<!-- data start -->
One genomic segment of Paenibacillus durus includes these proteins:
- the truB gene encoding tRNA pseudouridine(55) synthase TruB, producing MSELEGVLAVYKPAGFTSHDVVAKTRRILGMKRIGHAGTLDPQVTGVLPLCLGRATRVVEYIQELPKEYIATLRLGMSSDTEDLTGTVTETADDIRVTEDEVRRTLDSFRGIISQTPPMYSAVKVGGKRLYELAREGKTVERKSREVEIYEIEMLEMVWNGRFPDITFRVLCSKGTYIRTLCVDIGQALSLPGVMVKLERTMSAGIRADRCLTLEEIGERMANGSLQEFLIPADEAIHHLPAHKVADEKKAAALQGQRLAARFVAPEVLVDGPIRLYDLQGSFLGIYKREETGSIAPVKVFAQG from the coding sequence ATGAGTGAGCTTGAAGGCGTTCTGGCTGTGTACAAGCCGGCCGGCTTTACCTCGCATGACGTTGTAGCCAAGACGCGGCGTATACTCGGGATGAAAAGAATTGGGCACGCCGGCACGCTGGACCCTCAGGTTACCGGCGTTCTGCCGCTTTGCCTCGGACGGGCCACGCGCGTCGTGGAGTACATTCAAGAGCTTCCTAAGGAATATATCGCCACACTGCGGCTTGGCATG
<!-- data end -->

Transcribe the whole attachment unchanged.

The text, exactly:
One genomic segment of Paenibacillus durus includes these proteins:
- the truB gene encoding tRNA pseudouridine(55) synthase TruB, producing MSELEGVLAVYKPAGFTSHDVVAKTRRILGMKRIGHAGTLDPQVTGVLPLCLGRATRVVEYIQELPKEYIATLRLGMSSDTEDLTGTVTETADDIRVTEDEVRRTLDSFRGIISQTPPMYSAVKVGGKRLYELAREGKTVERKSREVEIYEIEMLEMVWNGRFPDITFRVLCSKGTYIRTLCVDIGQALSLPGVMVKLERTMSAGIRADRCLTLEEIGERMANGSLQEFLIPADEAIHHLPAHKVADEKKAAALQGQRLAARFVAPEVLVDGPIRLYDLQGSFLGIYKREETGSIAPVKVFAQG from the coding sequence ATGAGTGAGCTTGAAGGCGTTCTGGCTGTGTACAAGCCGGCCGGCTTTACCTCGCATGACGTTGTAGCCAAGACGCGGCGTATACTCGGGATGAAAAGAATTGGGCACGCCGGCACGCTGGACCCTCAGGTTACCGGCGTTCTGCCGCTTTGCCTCGGACGGGCCACGCGCGTCGTGGAGTACATTCAAGAGCTTCCTAAGGAATATATCGCCACACTGCGGCTTGGCATG